PCIe NVMe storage-capable hardware motherboard support for the form factor of the SSD (i.e. PCIe, M.2, U.2). 
    Consult your system or motherboard vendor for more information
    There may be multiple connectors available, but that does not mean all of them support the NVMe standard.  
    Consult your motherboard vendor and user manual for the right connections
    M.2 form factors come in 3 different key types.  The key type (M, B, B+M) is related to the notches in the 
    M.2 card and this must be compatible with the motherboard support.  Consult your motherboard vendor 
    for more information
    System BIOS that supports UEFI 2.3.1 or later with NVMe support
    GPT drive format (See how to install OS to GPT)
    Microsoft Windows 7* or Windows® 10 operating system (OS)
    Note	Other OS supporting these requirements may function properly, but we have not validated them.
    Compatible NVMe driver available during OS installation for the drive to be detected
    For installation instructions, refer to the Intel® Solid State Drives with PCIe* NVMe* Boot Installation 
    Guidefor more information.
    
    To use as a secondary data drive, you need:
    
    PCIe NVMe storage-capable hardware motherboard support for the form factor of the SSD (i.e. PCIe, M.2, U.2). 
    Consult your system or motherboard vendor for more information
    There may be multiple connectors available, but that does not mean all of them support the NVMe standard.  
    Consult your motherboard vendor and user manual for the right connections
    M.2 form factors come in 3 different key types.  The key type (M, B, B+M) is related to the notches in the M.2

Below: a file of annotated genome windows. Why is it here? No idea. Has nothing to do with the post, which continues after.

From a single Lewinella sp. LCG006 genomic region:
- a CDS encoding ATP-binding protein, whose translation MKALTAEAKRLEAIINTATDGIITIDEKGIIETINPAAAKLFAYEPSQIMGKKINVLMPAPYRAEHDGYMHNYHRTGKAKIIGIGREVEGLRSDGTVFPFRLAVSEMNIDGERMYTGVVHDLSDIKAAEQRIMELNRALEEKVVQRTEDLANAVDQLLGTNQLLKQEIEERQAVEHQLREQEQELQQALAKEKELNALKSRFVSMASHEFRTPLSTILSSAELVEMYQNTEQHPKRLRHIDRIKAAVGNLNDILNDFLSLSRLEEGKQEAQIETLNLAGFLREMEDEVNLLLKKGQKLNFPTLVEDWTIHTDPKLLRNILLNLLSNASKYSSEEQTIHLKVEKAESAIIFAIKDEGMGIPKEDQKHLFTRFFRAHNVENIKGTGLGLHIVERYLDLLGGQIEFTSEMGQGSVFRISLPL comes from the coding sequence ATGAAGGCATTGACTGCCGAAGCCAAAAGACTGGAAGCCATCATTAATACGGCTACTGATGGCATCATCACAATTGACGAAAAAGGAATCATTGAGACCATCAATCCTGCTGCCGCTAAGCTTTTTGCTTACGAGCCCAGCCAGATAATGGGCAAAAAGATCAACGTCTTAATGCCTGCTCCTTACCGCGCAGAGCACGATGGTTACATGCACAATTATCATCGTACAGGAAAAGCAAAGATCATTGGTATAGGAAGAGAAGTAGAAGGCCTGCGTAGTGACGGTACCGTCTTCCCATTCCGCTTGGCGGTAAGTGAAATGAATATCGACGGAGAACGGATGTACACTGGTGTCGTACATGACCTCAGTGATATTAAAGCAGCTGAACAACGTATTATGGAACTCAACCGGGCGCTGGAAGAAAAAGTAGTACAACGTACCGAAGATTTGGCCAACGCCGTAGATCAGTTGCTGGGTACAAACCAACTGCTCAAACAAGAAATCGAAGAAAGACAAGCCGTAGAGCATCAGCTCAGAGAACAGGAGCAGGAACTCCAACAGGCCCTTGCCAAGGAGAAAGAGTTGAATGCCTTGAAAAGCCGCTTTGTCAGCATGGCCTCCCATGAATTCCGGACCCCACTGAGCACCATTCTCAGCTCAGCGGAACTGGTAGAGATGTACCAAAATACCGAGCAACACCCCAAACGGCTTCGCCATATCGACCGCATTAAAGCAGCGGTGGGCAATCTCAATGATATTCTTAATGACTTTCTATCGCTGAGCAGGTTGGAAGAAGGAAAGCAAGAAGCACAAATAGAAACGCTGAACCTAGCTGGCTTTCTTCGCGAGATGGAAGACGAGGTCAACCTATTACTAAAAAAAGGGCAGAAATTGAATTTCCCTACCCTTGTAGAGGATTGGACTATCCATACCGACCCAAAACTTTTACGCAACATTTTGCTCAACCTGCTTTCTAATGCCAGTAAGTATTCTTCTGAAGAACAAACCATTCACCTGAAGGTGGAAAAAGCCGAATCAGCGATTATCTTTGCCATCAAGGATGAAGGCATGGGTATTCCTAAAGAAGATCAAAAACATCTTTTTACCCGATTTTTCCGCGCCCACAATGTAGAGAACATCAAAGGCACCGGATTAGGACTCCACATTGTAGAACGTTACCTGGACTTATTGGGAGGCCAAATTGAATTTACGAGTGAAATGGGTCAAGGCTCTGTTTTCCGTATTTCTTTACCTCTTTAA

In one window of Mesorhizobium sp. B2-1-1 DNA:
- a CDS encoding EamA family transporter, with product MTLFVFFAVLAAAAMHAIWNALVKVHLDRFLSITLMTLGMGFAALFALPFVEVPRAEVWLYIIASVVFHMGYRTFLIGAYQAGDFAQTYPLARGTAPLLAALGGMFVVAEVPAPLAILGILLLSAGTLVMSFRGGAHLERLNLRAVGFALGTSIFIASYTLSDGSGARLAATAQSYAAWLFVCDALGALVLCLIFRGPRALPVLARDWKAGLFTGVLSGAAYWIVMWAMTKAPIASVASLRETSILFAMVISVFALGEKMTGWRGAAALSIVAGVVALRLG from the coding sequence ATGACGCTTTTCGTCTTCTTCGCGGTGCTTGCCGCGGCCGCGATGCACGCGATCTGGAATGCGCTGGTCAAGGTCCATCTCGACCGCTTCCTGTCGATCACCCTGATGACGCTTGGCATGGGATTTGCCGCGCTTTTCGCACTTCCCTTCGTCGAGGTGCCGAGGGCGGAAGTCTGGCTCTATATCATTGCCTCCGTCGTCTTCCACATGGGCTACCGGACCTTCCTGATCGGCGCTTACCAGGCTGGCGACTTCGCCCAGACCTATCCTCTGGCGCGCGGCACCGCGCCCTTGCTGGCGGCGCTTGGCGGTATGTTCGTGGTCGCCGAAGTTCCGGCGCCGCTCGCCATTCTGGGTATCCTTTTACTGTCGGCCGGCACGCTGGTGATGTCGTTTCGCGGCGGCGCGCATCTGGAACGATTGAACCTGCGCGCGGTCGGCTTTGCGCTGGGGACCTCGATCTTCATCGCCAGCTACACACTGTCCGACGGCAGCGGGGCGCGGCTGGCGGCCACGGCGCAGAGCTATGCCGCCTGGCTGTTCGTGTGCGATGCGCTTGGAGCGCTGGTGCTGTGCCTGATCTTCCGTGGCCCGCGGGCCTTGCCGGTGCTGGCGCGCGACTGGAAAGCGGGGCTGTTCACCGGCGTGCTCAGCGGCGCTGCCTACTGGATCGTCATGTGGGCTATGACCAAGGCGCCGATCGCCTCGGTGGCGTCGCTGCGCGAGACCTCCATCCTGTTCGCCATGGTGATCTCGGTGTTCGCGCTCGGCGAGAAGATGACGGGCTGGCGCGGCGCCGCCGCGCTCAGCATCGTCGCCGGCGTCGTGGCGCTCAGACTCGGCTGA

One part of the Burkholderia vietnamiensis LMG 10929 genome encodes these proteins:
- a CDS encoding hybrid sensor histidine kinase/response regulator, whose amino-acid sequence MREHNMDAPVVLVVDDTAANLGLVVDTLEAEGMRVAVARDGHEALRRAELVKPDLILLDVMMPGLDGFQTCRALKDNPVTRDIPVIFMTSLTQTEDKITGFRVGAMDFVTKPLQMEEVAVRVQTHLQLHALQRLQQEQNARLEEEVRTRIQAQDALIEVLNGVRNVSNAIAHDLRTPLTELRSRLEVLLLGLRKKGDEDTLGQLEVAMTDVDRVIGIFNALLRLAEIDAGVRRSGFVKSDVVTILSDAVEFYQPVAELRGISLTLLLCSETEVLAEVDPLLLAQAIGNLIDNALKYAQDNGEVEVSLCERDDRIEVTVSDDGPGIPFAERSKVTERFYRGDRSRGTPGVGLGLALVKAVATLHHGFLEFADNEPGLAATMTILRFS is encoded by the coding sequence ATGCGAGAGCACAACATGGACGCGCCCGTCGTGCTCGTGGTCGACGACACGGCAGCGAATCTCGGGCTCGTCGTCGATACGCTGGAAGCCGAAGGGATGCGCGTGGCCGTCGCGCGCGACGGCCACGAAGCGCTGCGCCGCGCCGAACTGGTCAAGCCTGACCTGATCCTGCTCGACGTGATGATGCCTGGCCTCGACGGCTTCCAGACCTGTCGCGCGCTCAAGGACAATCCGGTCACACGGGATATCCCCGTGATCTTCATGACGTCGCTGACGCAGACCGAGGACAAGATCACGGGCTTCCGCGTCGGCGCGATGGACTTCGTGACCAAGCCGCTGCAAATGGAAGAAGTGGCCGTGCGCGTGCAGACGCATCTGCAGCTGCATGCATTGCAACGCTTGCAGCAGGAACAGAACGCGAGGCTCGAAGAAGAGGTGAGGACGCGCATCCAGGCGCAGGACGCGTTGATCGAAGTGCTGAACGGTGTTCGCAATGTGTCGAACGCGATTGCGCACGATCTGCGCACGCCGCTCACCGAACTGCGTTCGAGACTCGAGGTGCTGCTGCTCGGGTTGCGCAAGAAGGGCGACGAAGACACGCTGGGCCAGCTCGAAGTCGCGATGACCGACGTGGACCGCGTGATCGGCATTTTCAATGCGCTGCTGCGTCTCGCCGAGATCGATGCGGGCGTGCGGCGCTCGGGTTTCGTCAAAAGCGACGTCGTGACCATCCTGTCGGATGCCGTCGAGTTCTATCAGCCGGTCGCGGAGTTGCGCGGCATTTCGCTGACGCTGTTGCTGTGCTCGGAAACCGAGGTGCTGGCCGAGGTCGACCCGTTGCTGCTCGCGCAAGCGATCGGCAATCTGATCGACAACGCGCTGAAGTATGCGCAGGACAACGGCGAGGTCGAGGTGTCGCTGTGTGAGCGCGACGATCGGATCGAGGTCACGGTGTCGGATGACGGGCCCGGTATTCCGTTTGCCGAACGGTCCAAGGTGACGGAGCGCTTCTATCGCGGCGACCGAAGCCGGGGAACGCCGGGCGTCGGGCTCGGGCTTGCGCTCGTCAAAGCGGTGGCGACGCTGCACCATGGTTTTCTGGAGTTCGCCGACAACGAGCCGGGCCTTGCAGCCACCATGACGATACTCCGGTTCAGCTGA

card and this must be compatible with the motherboard support.  Consult your motherboard vendor for more information
    System BIOS that supports UEFI 2.3.1 or later with NVMe support
    Microsoft Windows 7 or Windows 10 OS
    Note	Other OS supporting these requirements may function properly, but we have not validated them yet.
    Compatible NVMe driver installed within the OS for the drive to be detected
      My Computer


  5. Posts : 17,272
    Windows 11 Pro
       #25

    zbook said:
    The OP is changing the drive to NVMe which requires BIOS UEFI.


    System Requirements for OS Installation on a PCIe* NVMe* SSD


    Code:
    System Requirements for OS Installation on a PCIe* NVMe* SSD
     
    Documentation
    
    Content Type
    Install & Setup
    
    Article ID
    000026416
    
    Last Reviewed
    04/04/2020
    
    PCIe* NVMe*-based SSDs require specific hardware, BIOS and driver support to be used as a boot device.  
    See below for some requirements for a successful installation.
    
    Basic requirements
    To use as a bootable drive, you need:
    
    PCIe NVMe storage-capable hardware motherboard support for the form factor of the SSD (i.e. PCIe, M.2, U.2). 
    Consult your system or motherboard vendor for more information
    There may be multiple connectors available, but that does not mean all of them support the NVMe standard.  
    Consult your motherboard vendor and user manual for the right connections
    M.2 form factors come in 3 different key types.  The key type (M, B, B+M) is related to the notches in the 
    M.2 card and this must be compatible with the motherboard support.  Consult your motherboard vendor 
    for more information
    System BIOS that supports UEFI 2.3.1 or later with NVMe support
    GPT drive format (See how to install OS to GPT)
    Microsoft Windows 7* or Windows® 10 operating system (OS)
    Note	Other OS supporting these requirements may function properly, but we have not validated them.